It appears Michael Bloomberg’s campaign is looking to pay influencers.

A post on a website and app called Tribe shows his campaign is seeking to pay people for photo and video submissions that showcase their support for his presidential candidacy.

The “fixed fee” is $150 for approved submissions.

“Submit a video or image that tells us why Mike Bloomberg is the electable candidate who can rise above the fray, work across the aisle so ALL Americans can feel heard & respected,” the call for submissions reads.

“For image submissions, please overlay text about why you support Mike Bloomberg,” it says.

Tribe connects brands and agencies with micro-influencers – “everyday people with a decent following,” according to Tribe – who create content that can be used for advertising. Brands and agencies then either post the content on their own channels, or have the micro-influencers post the content they approve to their own audiences.

The Bloomberg posting indicates the campaign will use the content created by micro-influencers for its own channels, rather than have the influencers post the content on their own accounts. (Typically, brands that want influencers to post approved content themselves note which platforms and hashtags they want influencers to use. The Bloomberg post calling for submissions does not do that.)

Steve McMahon, CEO and founder of Purple Strategies, a company focused on business strategy, called it “good political organizing.”

“Whether they post it or not, they’re asking [the influencers] to create it, so it’s presumably heartfelt, authentic and real coming from a person who likes Mike Bloomberg,” McMahon said. “The fact that they provide a bulletin board does not make it Bloomberg-created content, it’s just content created by individual X posted someplace by the Bloomberg campaign.”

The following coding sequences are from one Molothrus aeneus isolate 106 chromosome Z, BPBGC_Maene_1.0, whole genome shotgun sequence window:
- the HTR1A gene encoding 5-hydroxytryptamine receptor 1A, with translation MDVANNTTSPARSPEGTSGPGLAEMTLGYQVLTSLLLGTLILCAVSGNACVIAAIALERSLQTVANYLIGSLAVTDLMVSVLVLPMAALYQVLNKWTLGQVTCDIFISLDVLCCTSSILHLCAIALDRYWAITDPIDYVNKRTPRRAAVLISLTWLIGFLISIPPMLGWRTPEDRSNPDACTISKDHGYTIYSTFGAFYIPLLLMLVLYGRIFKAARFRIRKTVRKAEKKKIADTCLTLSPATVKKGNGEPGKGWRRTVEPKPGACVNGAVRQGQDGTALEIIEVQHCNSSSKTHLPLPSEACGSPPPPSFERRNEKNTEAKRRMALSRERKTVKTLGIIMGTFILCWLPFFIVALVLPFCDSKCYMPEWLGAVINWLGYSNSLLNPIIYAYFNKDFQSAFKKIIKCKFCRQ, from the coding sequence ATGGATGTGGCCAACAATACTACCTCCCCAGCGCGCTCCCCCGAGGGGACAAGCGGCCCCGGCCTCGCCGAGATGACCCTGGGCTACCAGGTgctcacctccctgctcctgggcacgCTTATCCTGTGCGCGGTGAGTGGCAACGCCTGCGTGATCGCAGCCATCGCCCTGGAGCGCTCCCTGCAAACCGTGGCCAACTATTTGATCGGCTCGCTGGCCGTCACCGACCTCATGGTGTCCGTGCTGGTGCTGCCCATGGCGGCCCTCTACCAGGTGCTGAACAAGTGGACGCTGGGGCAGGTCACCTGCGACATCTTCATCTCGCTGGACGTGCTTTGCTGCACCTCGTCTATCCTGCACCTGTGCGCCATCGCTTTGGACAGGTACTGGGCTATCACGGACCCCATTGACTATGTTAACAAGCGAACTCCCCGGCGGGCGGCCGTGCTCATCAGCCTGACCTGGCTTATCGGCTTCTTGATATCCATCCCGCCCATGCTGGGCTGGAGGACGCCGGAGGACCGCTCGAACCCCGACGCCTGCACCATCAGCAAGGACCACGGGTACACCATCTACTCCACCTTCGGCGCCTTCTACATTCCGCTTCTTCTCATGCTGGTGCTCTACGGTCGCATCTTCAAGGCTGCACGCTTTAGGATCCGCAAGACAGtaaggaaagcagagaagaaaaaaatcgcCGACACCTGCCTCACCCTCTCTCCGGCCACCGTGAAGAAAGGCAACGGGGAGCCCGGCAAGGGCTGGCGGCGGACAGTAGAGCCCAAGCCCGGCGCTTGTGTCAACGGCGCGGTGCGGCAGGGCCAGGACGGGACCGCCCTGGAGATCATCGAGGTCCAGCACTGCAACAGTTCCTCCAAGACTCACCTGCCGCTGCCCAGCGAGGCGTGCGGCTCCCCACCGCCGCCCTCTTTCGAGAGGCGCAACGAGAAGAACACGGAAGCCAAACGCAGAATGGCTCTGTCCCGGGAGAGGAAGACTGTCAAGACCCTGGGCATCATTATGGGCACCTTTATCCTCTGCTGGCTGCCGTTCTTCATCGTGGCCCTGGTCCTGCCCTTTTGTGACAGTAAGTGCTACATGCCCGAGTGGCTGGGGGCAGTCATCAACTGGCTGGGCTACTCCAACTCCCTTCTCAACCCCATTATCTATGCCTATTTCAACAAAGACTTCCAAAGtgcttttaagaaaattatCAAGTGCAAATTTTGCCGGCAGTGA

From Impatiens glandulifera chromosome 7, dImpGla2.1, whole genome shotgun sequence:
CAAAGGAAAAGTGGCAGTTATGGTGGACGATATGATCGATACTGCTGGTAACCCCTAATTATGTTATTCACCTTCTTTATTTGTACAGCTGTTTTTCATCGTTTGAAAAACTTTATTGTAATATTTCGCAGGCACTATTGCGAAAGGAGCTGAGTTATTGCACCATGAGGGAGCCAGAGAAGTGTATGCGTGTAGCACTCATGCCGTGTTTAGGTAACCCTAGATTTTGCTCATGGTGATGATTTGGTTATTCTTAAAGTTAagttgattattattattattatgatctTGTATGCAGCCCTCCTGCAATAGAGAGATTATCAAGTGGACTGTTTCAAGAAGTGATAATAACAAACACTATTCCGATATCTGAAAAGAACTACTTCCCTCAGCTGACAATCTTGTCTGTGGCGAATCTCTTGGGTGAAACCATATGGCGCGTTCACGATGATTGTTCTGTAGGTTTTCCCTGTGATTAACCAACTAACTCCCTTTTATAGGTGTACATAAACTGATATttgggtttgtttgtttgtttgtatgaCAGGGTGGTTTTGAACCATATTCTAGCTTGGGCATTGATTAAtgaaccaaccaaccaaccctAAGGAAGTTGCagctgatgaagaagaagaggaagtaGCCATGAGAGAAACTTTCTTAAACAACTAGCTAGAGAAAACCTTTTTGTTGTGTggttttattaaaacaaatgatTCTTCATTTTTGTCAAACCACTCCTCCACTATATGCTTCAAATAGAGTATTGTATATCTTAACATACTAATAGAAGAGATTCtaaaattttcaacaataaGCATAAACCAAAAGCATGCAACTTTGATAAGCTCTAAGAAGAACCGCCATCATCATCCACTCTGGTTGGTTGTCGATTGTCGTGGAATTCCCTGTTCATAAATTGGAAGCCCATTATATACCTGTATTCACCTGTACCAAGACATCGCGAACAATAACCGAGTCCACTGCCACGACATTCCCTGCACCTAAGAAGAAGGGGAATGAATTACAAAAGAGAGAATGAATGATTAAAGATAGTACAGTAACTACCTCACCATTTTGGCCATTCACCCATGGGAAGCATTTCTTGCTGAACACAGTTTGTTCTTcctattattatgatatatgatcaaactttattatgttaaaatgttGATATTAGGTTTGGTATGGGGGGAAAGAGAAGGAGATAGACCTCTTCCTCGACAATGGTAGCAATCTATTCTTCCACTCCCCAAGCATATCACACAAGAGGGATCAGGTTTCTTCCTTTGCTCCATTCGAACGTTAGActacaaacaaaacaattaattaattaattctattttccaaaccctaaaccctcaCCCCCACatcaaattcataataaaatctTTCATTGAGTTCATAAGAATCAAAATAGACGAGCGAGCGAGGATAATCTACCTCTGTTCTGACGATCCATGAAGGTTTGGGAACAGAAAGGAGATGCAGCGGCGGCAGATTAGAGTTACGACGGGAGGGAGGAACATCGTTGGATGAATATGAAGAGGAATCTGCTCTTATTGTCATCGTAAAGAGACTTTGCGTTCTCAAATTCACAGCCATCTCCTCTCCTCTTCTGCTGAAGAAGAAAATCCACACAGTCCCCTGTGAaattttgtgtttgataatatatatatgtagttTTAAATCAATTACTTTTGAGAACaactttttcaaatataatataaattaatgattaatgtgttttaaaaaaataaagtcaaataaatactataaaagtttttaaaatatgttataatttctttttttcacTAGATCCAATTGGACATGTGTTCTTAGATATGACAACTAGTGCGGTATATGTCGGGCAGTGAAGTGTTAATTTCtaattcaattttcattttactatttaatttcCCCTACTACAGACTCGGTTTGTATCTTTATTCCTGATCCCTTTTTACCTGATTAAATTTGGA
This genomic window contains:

CBS News reached out to Tribe for comment but did not receive a response.

The Bloomberg campaign declined CBS News’ request for comment.

Since launching his 2020 campaign, Bloomberg has employed a massive media strategy. He has spent $325 million on ads alone, dwarfing ad spending by other campaigns.

Federal filings show that in the last quarter of 2019, the Bloomberg campaign spent more than $132 million on television ads and almost $8.2 million on digital ads. According to Kantar Campaign Media Analysis Group, Former Vice President Joseph Biden, by comparison, has only spent $3.7 million on all ads — just 1/36th of what Bloomberg spent in the last quarter.

The spending is buoyed by Bloomberg’s personal wealth, which has enabled his campaign to become the costliest in U.S. history.

“I think it’s pretty clever. They’re trying to build a grassroots army that most campaigns build through fundraising, but they’re not taking private contributions,” McMahon said about Bloomberg’s extensive advertising.

After reporting issues delayed the initial results from the Iowa caucuses, the Bloomberg camp doubled its TV ad spending. The move is part of Bloomberg’s strategy to skip the first four states – Iowa, New Hampshire, Nevada and South Carolina – and focus on Super Tuesday states, in the hopes a moderate Democrat such as Joe Biden sees less favorable results early on.

But Lynn Vavreck, a professor of American politics and public policy at UCLA, questions whether advertising can substitute for campaigning in Iowa and New Hampshire.

“I think the answer is probably going to be no,” Vavreck said.

Vavreck, who has written several books on political messaging and presidential campaigns, said Bloomberg’s media strategy, while focused and vast, won’t garner the same momentum or ratings bump as wins in early states.

“Advertising has effects, they’re just small and they go away fast,” Vavreck said. “I’m not saying holding a rally has a bigger effect, it doesn’t, but what’s happening for Sanders and Buttigieg right now is they get a boost from being winners and that boost gets them money and that money allows them to go out and do more things and to raise more money. ”

Vavreck notes it is unclear why the Bloomberg campaign is looking to use micro-influencers through Tribe.

“Does it matter that these people are influencers, or are they just an employee pool?” Vavreck told CBS News. “Is he treating the pool of people for him transactionally, for the $150? He could just go hold a rally and bring a video crew and accomplish the same thing.”

The campaign’s effort to find influencers through Tribe appears to be “invite only,” meaning users can only find information about the campaign’s call for content submissions by being notified. It is unclear how the campaign is choosing who to “invite,” or how many people have been invited.

–Tim Perry contributed to this report

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